It’s common knowledge by now; the Hispanic population is rapidly increasing in the Southwest region of the United States. Within in the next decade many states will join the state of New Mexico, the first state to boast a majority Hispanic population. We are beyond counting numbers, what’s emerging before us is evident to all. The Latino population is quickly overtaking many school districts, which are inept to deal with specific issues plaguing Hispanics, especially among the children of immigrants. If our educational system is ineffective in delivering education to this group, what will happen within the next decade when the Hispanic population is projected to overtake the system? Giselle Fernandez’ recent Huffington Post article dubbed The Latino Education Imperative opens our eyes to this dilemma:
The stats say it all and cast the same frightening projection: By 2020, Latinos are expected to represent close to 25 percent of the country’s 18-to-29-year-old population. In ten years, nearly ten million Latinos will be 15 to 24 years of age, accounting for nearly a quarter of the total US college-age population.”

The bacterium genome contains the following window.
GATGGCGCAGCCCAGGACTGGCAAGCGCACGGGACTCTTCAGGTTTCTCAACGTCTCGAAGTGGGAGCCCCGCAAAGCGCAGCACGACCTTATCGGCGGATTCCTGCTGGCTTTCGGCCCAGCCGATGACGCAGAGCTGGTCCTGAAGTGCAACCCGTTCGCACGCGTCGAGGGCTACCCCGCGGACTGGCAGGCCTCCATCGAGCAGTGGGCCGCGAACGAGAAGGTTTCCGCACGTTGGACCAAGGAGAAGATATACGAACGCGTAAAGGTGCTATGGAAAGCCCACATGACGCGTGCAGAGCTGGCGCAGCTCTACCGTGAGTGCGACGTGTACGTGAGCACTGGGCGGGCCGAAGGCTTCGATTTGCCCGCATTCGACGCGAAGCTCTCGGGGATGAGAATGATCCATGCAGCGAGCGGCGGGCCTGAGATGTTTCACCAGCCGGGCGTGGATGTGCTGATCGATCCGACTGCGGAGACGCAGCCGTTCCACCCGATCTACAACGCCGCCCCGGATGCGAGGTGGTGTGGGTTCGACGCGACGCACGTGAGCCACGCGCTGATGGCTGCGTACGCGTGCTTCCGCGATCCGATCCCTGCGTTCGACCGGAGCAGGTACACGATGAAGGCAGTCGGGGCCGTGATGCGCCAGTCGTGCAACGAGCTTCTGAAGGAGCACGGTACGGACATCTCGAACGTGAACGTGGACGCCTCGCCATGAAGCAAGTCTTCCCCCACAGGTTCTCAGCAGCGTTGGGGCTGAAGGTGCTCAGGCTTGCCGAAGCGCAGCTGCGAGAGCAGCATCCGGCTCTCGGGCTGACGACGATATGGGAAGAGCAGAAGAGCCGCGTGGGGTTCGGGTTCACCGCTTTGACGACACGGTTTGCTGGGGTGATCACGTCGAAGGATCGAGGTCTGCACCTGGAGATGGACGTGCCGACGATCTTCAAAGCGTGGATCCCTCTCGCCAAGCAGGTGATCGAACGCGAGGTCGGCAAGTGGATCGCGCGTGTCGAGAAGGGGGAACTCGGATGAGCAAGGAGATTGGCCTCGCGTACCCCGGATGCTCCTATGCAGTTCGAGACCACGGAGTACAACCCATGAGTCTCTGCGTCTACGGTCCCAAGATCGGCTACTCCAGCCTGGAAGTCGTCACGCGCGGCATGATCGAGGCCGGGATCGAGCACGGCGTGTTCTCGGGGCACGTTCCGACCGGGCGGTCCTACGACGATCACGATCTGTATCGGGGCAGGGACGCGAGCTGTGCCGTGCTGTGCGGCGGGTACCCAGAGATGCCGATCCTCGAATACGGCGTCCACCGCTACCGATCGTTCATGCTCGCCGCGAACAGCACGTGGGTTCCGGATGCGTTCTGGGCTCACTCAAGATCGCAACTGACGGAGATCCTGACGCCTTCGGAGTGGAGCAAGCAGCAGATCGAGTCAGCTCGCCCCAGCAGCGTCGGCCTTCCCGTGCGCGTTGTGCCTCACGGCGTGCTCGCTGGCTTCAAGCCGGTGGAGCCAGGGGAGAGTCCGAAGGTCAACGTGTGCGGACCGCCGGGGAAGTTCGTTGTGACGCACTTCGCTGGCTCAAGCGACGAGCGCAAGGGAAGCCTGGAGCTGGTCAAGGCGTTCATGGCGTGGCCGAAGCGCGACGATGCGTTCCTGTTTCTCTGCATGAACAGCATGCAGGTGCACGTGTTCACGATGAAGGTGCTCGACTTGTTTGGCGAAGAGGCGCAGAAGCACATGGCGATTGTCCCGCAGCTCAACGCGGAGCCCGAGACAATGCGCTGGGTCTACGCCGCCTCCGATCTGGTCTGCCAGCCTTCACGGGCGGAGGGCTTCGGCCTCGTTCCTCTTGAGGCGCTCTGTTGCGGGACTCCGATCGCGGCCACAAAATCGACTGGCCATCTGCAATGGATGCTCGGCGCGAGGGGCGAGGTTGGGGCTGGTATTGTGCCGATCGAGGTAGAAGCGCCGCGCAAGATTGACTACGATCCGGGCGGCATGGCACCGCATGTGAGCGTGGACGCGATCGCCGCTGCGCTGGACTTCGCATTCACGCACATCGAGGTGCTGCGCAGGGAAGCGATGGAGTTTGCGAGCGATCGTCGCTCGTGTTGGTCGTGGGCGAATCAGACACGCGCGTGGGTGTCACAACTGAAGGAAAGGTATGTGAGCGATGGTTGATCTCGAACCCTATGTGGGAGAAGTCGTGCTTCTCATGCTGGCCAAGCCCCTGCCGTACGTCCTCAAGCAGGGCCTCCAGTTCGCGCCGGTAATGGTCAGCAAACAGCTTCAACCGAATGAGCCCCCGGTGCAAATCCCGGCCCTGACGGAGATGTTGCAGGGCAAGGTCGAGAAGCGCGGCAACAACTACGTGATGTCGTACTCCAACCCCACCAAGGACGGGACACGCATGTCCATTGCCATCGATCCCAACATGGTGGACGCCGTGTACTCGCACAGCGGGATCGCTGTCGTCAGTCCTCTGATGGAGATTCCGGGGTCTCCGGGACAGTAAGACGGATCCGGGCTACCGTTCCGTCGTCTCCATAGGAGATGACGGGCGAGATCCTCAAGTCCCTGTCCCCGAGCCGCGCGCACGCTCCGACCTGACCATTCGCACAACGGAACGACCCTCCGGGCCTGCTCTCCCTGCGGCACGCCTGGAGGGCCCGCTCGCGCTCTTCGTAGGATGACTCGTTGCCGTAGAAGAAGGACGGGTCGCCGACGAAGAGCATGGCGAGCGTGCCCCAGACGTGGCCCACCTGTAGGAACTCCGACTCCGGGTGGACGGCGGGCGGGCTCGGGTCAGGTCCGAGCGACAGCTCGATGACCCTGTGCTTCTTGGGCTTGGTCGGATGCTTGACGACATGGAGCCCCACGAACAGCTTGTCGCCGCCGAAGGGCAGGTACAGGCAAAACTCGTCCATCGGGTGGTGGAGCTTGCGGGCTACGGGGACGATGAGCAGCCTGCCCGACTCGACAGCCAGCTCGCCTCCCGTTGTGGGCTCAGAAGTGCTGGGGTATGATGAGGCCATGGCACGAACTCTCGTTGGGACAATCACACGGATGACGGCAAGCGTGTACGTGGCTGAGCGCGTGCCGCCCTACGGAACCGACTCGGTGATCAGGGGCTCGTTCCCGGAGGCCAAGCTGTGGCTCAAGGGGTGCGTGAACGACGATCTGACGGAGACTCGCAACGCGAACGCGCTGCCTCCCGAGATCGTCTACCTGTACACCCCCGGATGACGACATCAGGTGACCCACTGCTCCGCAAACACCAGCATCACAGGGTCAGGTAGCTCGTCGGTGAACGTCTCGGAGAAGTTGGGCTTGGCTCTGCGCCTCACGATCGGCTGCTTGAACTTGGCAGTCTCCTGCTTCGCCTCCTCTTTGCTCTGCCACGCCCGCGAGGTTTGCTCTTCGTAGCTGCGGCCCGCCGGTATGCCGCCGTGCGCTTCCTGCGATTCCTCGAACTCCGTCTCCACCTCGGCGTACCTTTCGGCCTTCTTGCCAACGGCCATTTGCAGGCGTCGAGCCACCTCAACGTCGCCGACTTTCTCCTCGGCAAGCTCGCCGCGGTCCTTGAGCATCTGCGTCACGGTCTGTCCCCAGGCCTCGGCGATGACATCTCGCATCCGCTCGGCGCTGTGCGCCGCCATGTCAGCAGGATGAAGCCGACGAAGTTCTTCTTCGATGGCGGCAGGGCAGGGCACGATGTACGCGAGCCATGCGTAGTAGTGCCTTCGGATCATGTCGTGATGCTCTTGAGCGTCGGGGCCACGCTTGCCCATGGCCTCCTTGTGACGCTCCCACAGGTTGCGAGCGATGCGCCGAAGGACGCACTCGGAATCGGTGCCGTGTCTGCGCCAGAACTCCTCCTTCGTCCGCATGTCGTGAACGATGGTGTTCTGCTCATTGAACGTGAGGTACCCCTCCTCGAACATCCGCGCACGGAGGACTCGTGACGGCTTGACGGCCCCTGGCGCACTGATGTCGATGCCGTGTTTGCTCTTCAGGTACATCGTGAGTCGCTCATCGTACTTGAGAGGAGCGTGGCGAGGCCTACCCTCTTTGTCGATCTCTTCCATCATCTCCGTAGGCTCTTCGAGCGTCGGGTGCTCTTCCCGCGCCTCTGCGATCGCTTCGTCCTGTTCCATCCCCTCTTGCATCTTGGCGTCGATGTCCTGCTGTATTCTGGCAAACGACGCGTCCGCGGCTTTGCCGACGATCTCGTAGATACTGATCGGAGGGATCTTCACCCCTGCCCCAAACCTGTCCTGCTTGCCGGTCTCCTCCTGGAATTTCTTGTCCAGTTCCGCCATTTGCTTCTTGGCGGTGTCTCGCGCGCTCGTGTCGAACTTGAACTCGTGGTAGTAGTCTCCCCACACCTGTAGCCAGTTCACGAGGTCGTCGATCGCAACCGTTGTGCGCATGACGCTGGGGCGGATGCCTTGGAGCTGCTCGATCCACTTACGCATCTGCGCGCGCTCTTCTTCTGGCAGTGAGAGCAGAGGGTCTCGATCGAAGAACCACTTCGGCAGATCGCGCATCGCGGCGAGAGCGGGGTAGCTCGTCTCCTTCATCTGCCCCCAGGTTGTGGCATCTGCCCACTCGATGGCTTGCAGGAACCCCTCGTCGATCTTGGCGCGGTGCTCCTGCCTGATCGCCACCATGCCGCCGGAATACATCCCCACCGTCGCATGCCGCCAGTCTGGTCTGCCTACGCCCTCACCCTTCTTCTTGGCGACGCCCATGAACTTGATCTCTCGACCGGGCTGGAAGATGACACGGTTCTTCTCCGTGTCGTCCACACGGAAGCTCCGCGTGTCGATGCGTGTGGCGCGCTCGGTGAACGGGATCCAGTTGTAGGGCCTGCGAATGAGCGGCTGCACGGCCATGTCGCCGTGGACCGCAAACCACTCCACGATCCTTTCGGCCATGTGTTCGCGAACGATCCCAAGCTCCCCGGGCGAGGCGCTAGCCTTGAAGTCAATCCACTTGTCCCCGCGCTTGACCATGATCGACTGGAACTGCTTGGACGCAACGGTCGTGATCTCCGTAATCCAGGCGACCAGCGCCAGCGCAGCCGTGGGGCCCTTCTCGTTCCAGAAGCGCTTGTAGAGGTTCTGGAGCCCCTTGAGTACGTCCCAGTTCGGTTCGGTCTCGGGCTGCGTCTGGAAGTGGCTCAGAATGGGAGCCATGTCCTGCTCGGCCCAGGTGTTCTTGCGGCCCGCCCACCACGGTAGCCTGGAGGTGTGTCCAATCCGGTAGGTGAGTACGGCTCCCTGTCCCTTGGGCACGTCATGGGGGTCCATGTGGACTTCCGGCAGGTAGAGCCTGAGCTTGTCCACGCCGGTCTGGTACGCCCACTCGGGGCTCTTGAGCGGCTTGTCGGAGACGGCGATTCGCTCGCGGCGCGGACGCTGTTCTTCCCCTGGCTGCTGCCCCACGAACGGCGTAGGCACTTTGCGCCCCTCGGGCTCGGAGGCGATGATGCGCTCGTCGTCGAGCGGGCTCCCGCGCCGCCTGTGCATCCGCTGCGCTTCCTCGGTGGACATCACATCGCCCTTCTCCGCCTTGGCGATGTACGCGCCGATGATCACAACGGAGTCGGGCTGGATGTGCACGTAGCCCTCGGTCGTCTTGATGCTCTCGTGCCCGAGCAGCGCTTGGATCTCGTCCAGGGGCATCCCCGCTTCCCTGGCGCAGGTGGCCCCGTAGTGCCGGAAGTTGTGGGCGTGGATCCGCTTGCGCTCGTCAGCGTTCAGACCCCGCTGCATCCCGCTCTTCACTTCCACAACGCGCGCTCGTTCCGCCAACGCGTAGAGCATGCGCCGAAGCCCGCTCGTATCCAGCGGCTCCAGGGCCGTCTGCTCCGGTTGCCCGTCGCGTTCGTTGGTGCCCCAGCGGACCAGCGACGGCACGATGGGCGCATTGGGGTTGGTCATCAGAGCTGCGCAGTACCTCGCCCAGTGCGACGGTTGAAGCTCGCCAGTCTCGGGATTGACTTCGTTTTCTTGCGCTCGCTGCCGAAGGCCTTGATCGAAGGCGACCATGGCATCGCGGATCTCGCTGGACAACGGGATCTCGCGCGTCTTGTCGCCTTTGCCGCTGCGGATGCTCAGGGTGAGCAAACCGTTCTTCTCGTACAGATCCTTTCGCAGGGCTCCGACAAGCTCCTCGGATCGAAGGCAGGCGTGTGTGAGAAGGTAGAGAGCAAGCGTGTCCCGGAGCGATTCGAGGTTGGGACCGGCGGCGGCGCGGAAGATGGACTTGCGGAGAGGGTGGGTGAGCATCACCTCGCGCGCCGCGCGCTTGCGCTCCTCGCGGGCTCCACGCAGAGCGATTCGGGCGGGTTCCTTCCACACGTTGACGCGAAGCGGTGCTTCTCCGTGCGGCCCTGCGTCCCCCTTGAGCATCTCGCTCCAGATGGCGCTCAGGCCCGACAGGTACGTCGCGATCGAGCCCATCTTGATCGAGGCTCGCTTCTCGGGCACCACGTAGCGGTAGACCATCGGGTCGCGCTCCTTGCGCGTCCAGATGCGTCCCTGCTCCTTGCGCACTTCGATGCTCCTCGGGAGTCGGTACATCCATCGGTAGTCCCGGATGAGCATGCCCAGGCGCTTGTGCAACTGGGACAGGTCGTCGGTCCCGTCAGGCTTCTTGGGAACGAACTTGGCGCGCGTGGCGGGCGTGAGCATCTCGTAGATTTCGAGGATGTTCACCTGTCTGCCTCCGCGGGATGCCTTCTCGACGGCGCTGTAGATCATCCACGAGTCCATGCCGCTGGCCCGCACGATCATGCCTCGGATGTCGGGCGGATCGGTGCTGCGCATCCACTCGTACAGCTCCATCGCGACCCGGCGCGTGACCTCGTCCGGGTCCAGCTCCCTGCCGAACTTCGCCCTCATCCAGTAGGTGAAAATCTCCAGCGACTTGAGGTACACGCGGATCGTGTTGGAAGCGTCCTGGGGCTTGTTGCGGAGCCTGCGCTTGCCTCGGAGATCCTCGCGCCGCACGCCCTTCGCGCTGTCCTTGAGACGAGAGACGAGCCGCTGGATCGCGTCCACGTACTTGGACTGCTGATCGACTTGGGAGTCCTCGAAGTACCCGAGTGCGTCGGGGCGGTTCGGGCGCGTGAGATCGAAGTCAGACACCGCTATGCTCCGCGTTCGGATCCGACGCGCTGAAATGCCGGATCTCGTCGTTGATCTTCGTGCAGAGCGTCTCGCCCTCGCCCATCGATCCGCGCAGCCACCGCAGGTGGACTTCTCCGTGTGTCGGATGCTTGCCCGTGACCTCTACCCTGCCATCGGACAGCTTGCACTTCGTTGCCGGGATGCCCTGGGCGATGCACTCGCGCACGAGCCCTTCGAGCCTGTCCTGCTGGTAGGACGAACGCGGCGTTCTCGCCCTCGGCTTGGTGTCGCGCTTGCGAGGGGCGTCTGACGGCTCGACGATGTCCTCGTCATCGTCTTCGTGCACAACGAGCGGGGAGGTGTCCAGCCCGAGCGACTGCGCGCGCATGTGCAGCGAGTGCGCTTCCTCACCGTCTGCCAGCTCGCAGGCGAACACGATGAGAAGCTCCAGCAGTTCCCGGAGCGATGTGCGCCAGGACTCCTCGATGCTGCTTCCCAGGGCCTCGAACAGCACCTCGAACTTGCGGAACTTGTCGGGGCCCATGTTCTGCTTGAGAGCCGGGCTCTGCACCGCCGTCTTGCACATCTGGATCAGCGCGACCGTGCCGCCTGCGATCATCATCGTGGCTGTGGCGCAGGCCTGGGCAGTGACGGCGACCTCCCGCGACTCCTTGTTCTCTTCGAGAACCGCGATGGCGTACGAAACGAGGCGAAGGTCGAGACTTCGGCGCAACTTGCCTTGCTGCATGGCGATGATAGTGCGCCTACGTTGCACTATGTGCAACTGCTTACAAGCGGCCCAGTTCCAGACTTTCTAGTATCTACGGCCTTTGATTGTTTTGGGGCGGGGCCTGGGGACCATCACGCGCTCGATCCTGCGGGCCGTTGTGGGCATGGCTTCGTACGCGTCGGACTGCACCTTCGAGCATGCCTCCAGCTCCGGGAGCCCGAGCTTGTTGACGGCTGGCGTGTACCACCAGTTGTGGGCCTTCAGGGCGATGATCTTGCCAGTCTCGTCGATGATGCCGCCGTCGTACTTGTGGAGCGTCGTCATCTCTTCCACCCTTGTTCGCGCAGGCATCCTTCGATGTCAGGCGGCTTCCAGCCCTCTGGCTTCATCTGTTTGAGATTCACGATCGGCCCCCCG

These facts are cause for great concern among us. So what are Latino community leaders doing about it? Facing the facts is not easy, especially for many school districts where the student population is shifting to reflect more of a diverse demographic, more so than a decade ago. What educators design and deliver within the next decade will decide America’s future for the next fifty years. So what quality of life and culture will our children inhabit? Will Latinos be an undereducated and dependent class or an enlightened and competitive one in the ever-changing global markets?